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This biographical novel by one of Canada's most acclaimed authors describes how a scientific assignment to study wolves in the Northwest Territories transformed a nieve, young biologist into a fierce and passionate advocate for wildlife. When Farley Mowat was dropped into the Arctic wilderness he beleived that wolves were brutally decimating caribou herds and attacking humans. As he spends hours observing a wolf pack in its's natural environment Mowat soon develops a deep understanding of the intimate connections between the animals, the land and the indigenous people. Touchingly written with the characteristic storytelling style that makes Farley Mowat so timeless, this book is as important today as it was fifty years ago.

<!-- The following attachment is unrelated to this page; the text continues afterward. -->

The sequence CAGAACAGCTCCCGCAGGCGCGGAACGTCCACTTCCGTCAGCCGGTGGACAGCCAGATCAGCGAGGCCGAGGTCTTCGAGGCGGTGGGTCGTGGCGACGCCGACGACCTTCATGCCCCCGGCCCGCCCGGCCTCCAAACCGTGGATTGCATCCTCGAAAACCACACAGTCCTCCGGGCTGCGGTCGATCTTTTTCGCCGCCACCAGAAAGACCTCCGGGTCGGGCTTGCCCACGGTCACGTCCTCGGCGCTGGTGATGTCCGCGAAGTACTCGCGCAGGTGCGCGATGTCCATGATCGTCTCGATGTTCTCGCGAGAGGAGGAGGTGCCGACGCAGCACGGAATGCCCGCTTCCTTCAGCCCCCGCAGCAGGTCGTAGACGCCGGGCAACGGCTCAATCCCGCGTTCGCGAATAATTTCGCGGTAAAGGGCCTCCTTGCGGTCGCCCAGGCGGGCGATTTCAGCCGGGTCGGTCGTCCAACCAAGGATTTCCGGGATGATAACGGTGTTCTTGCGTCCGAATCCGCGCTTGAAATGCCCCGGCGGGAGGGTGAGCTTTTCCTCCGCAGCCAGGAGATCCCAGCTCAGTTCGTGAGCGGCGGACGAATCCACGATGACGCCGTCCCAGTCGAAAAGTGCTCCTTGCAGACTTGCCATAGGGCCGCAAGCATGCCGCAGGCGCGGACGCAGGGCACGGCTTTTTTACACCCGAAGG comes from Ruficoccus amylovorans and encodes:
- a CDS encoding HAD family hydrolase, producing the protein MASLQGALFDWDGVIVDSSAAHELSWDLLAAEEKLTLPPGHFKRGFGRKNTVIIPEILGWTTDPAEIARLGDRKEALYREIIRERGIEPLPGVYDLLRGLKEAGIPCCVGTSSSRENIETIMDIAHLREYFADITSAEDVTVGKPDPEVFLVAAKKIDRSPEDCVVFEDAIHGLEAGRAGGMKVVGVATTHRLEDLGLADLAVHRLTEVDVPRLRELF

This examination of Arctic ecology is particularly relevant to middle and high school classes that are investigating ecosystem dynamics and factors that disrupt and damage natural systems. The detailed information about wolves, caribou and the Inuit also supports student learning about the biological, cultural and economic impacts of global environmental issues like climate change.
"Never Cry Wolf" highlights the scientifically flawed approach to increasing threatened wildlife populations by predator removal. Students could compile and analyze research data on caribou predation rates compared to more signifcant mortality factors such as reduced food availability due to deforestation. These results could form the basis of a student driven letter writing campaign asking governments to ban wildlife culls.
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